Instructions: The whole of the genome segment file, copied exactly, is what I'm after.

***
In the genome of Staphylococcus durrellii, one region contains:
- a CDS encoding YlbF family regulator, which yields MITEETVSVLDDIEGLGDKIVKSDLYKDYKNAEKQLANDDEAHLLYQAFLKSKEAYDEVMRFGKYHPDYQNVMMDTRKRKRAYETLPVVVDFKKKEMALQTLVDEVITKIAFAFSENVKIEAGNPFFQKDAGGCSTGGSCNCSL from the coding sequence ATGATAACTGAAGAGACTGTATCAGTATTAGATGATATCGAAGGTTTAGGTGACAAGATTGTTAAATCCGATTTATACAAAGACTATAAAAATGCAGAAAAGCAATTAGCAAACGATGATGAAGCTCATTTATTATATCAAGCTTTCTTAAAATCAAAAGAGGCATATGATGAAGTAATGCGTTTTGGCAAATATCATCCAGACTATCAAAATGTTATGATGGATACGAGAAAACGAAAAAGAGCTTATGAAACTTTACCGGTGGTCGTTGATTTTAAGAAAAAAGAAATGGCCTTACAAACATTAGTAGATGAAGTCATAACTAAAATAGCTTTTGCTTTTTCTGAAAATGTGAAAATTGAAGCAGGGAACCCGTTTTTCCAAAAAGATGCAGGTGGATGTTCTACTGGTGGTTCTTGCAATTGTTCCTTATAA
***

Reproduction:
In the genome of Staphylococcus durrellii, one region contains:
- a CDS encoding YlbF family regulator, which yields MITEETVSVLDDIEGLGDKIVKSDLYKDYKNAEKQLANDDEAHLLYQAFLKSKEAYDEVMRFGKYHPDYQNVMMDTRKRKRAYETLPVVVDFKKKEMALQTLVDEVITKIAFAFSENVKIEAGNPFFQKDAGGCSTGGSCNCSL from the coding sequence ATGATAACTGAAGAGACTGTATCAGTATTAGATGATATCGAAGGTTTAGGTGACAAGATTGTTAAATCCGATTTATACAAAGACTATAAAAATGCAGAAAAGCAATTAGCAAACGATGATGAAGCTCATTTATTATATCAAGCTTTCTTAAAATCAAAAGAGGCATATGATGAAGTAATGCGTTTTGGCAAATATCATCCAGACTATCAAAATGTTATGATGGATACGAGAAAACGAAAAAGAGCTTATGAAACTTTACCGGTGGTCGTTGATTTTAAGAAAAAAGAAATGGCCTTACAAACATTAGTAGATGAAGTCATAACTAAAATAGCTTTTGCTTTTTCTGAAAATGTGAAAATTGAAGCAGGGAACCCGTTTTTCCAAAAAGATGCAGGTGGATGTTCTACTGGTGGTTCTTGCAATTGTTCCTTATAA